Michael Wanganeen holds a unique place in Aboriginal football history.
While many talk up the 1994 match between the AFL All-Stars and Collingwood in Darwin as the first of this series of clashes, a group of Aboriginal legends from the 1980s can lay claim to being the first Indigenous All-Stars, with Wanganeen, uncle to Brownlow Medallist Gavin, the mentor and coach.
With the modern Indigenous All-Stars set to take on the West Coast Eagles in Perth tonight, it’s the perfect time to remember that first match, which happened at Sarah Oval, Mildura, on Sunday October 1, 1983. A collection of the best Aboriginal talent of this era took a combined team from VFL club Richmond and the Sunraysia Football Association.
Wanganeen’s star-studded side included the famous Krakouer brothers, Phil and Jim, along with 1982 Norm Smith medallist Maurice Rioli and the talented Phil Egan among a number of footballers from VFL ranks. Also in the team were four members of the extended Graham family, Phil, Cecil, Colin and Michael (the latter fresh from a SANFL Grand Final appearance for Sturt the day before).
“Credit must go to Fred Warrior who instigated negotiations with Maurice Rioli and the Richmond Football Club to get this venture happening,” Wanganeen said.
“I was included as a selector because of my connection with the SANFL players and along with my results at the national Aboriginal football carnivals I was asked to coach.”
Central District wizard Wilbur Wilson made an appearance as did St Kilda hard man Robbie Muir, along with Wally Lovett who had stints with both the Tigers and Collingwood.
Other players who were playing in South Australia at the time included the oldest of the McAdam brothers, Greg, as well as the West Torrens duo of Kevin Hill and Peter Carter, and Norther Territorian Mark Motlop, who was playing for Glenelg.
This Aboriginal super team was captained by South Fremantle champion, dual Sandover medallist and WAFL legend, Stephen Michael.
“I’d deal with each player on a one-on-one basis, and then bring them together as a team,” Wanganeen explained.
“The star players were supportive of me and all undertook leadership roles within the team unit. I had my generals in each area – marshalling the troops around them.
“Maurice (Rioli) looked after the midfield, Wilbur (Wilson) the defence and Colin Graham the attack.”
Their opponents included the leading players from Richmond, which has a long-time connection to the Sunraysia district, and a collection of players from Sunraysia. All-Australian big man from 1981, Mark Lee, was Michael’s direct opponent in the ruck, while premiership key-position player Jim Jess also played, as did one of the toughest small men to don a Tigers jumper, Dale ‘Flea’ Weightman.
In a commanding display, the All-Stars side beat the combined Richmond-Sunraysia team by a mammoth 138 point margin, 37.11 (233) to 14.11 (95).
Despite this one-sided result, however, a crowd of more than 3000 didn’t walk away disappointed.
With sensational speed and vision, the All-Stars moved the ball at break-neck speed all around the ground. They displayed great skills, including bullet-like handballs which went up to 40 metres long and relentlessly kicked the ball to perfect position.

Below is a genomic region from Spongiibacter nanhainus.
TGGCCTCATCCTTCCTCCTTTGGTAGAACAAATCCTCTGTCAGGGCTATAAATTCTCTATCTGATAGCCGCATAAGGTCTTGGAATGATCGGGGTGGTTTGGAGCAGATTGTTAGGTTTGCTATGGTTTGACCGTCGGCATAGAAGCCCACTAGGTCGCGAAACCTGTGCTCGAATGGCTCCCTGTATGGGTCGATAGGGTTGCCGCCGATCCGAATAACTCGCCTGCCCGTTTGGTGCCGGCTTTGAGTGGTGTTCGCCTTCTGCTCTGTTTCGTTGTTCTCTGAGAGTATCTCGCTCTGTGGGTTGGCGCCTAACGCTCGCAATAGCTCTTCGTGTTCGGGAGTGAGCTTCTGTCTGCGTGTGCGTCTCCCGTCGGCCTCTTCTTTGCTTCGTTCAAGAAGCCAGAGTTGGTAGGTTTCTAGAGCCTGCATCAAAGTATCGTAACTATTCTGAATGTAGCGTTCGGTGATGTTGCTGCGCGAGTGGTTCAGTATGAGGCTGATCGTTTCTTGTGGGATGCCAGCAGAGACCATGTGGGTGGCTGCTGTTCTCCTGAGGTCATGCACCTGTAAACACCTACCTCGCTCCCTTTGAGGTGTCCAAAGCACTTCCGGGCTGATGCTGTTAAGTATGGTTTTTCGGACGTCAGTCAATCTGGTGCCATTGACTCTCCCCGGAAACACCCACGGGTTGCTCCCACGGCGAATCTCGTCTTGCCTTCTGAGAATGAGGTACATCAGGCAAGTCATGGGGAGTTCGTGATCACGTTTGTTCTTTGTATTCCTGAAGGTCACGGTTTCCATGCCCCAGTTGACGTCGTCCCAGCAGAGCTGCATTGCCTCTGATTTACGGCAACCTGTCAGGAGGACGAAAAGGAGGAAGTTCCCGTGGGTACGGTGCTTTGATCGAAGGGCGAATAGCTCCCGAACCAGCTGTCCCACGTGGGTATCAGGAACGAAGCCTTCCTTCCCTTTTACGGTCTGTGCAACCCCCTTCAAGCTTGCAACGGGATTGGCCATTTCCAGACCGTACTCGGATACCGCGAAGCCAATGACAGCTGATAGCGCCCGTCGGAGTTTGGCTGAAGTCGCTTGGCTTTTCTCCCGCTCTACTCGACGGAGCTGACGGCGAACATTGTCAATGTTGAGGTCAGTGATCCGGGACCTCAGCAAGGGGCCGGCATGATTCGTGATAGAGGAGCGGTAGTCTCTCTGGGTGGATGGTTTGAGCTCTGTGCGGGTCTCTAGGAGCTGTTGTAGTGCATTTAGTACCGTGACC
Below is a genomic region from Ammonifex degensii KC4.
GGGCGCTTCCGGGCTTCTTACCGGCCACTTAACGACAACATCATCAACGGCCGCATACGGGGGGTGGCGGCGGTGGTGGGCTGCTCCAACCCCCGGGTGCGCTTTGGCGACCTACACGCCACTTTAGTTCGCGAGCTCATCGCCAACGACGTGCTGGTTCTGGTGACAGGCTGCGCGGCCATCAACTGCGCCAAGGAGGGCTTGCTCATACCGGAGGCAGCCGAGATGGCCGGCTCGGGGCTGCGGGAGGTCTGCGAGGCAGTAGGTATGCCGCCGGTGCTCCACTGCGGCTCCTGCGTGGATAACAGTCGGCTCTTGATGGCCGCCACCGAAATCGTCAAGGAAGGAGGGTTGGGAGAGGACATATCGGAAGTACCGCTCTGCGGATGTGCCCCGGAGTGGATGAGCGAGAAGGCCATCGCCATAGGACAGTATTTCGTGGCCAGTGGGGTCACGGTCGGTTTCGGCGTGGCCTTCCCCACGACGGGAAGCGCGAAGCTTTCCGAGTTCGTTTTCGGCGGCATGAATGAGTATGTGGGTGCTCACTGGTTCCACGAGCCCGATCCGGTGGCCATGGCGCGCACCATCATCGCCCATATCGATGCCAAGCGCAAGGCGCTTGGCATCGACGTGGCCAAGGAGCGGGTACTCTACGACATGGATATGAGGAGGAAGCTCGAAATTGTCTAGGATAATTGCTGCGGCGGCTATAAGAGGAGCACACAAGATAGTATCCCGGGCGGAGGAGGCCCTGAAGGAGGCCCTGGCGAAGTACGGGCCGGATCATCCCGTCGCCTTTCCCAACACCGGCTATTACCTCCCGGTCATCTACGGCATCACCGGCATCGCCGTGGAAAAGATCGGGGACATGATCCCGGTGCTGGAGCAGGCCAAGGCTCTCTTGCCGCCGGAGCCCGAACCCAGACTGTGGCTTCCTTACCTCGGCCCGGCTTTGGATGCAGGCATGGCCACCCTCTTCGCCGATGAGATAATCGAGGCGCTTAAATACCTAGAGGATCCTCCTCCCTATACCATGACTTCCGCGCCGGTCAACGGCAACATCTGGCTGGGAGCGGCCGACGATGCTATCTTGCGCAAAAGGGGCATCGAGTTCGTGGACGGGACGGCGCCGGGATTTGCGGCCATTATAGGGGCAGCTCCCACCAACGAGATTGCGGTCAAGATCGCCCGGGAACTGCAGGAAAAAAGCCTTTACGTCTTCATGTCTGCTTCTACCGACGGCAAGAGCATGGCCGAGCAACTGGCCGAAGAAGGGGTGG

They simply dominated everywhere.
The headlines in the local press the following day read: ‘Spell-binding performance by the All-Star team’, and ‘Black magic struck Mildura on Sunday’ and ‘Football Magic: The only way to describe the performance of the Aboriginal All-Stars’.
After stamping their authority on the game with a nine-goal-to-two first term, the All-Stars blew the game apart with a huge 13-goal second quarter.
“The way this team played, you thought they had played together all year, not just come together for this one match,” Wanganeen recalled.
The ‘home’ side showed some endeavour in the second half, but they were never really in the contest.
Rex Handy, a Coomealla lad, who kicked 107 goal in the Millewa Football League during 1983, showed plenty of promise with an eight-goal haul for the All-Stars.
Richmond premiership player Jim Jess was comprehensively beaten by Central District’s Wilbur Wilson, and the class of the Krakouer brothers and Rioli stood out.
West Australian giant Stephen Michael had a great clash with the 200cm, 95kg Mark Lee, while Colin Graham snaffled five goals in the key forward post.
Trevor Hill, Greg McAdam and Wally Lovett got in on the act with four goals each.
Even Sturt champion and runner-up to the 1973 Magarey Medal, Michael Graham had an impact when he got a run in the second half, despite having played in Sturt’s losing side against West Adelaide in the SANFL grand final the previous day.
“We looked to set the standard for the future generations to aspire to,” Wanganeen explained. “There is a special bond between the group and even now it is a honour to have been a part of a special event like that.
“Whenever members of the team and management meet, the match is always a talking point.”
At the conclusion of the match, a shield donated by the Victorian premier’s office was presented to the winning captain, Stephen Michael, by Dr Ken Coghill, representing the Department of Aboriginal Affairs.
Organisers of the 1983 All-Stars said they would have liked the concept to become a regular end-of-season feature all over Australia. And plans for an Aboriginal side to challenge the next SANFL premier never eventuated.
How they lined up:
Backs: Cecil Graham, Ron Jackman, Peter Carter.
Half-Backs: Phil Graham, Wilbur Wilson, Phil Egan.
Centres: Kevin Hill, Maurice Rioli, Mark Motlop.
Half-Forwards: Robert Keeble, Colin Graham, Greg McAdam.
Forwards: Rex Handy, Robert Muir, Wally Lovett.
Ruck: Stephen Michael.
Followers: Phil Krakouer, Jim Krakouer.
Interchange: Michael Graham, Garry Berry, John Mitchell, Trevor Handy, Macca Egan, Ian Barry, Barry Kirby.
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